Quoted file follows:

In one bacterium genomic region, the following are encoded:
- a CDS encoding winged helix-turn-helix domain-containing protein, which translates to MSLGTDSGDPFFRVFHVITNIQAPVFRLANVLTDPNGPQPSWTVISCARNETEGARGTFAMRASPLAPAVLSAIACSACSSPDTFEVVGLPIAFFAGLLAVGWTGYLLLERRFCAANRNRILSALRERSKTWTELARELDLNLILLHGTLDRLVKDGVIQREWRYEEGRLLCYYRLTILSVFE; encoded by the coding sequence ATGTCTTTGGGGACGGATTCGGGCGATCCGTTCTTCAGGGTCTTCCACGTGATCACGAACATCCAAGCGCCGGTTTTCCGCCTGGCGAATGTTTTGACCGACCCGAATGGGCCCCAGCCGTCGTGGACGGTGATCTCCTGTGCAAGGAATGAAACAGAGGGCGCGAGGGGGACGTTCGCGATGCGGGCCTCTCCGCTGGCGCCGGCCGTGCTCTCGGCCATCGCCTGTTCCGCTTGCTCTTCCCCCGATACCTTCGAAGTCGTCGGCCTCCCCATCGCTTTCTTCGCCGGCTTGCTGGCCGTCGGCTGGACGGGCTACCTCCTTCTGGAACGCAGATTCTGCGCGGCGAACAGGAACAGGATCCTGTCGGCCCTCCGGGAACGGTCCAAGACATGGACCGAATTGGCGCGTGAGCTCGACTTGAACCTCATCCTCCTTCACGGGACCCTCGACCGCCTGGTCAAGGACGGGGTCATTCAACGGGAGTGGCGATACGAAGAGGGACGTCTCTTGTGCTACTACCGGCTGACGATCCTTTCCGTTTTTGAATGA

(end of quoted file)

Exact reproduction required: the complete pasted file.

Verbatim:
In one bacterium genomic region, the following are encoded:
- a CDS encoding winged helix-turn-helix domain-containing protein, which translates to MSLGTDSGDPFFRVFHVITNIQAPVFRLANVLTDPNGPQPSWTVISCARNETEGARGTFAMRASPLAPAVLSAIACSACSSPDTFEVVGLPIAFFAGLLAVGWTGYLLLERRFCAANRNRILSALRERSKTWTELARELDLNLILLHGTLDRLVKDGVIQREWRYEEGRLLCYYRLTILSVFE; encoded by the coding sequence ATGTCTTTGGGGACGGATTCGGGCGATCCGTTCTTCAGGGTCTTCCACGTGATCACGAACATCCAAGCGCCGGTTTTCCGCCTGGCGAATGTTTTGACCGACCCGAATGGGCCCCAGCCGTCGTGGACGGTGATCTCCTGTGCAAGGAATGAAACAGAGGGCGCGAGGGGGACGTTCGCGATGCGGGCCTCTCCGCTGGCGCCGGCCGTGCTCTCGGCCATCGCCTGTTCCGCTTGCTCTTCCCCCGATACCTTCGAAGTCGTCGGCCTCCCCATCGCTTTCTTCGCCGGCTTGCTGGCCGTCGGCTGGACGGGCTACCTCCTTCTGGAACGCAGATTCTGCGCGGCGAACAGGAACAGGATCCTGTCGGCCCTCCGGGAACGGTCCAAGACATGGACCGAATTGGCGCGTGAGCTCGACTTGAACCTCATCCTCCTTCACGGGACCCTCGACCGCCTGGTCAAGGACGGGGTCATTCAACGGGAGTGGCGATACGAAGAGGGACGTCTCTTGTGCTACTACCGGCTGACGATCCTTTCCGTTTTTGAATGA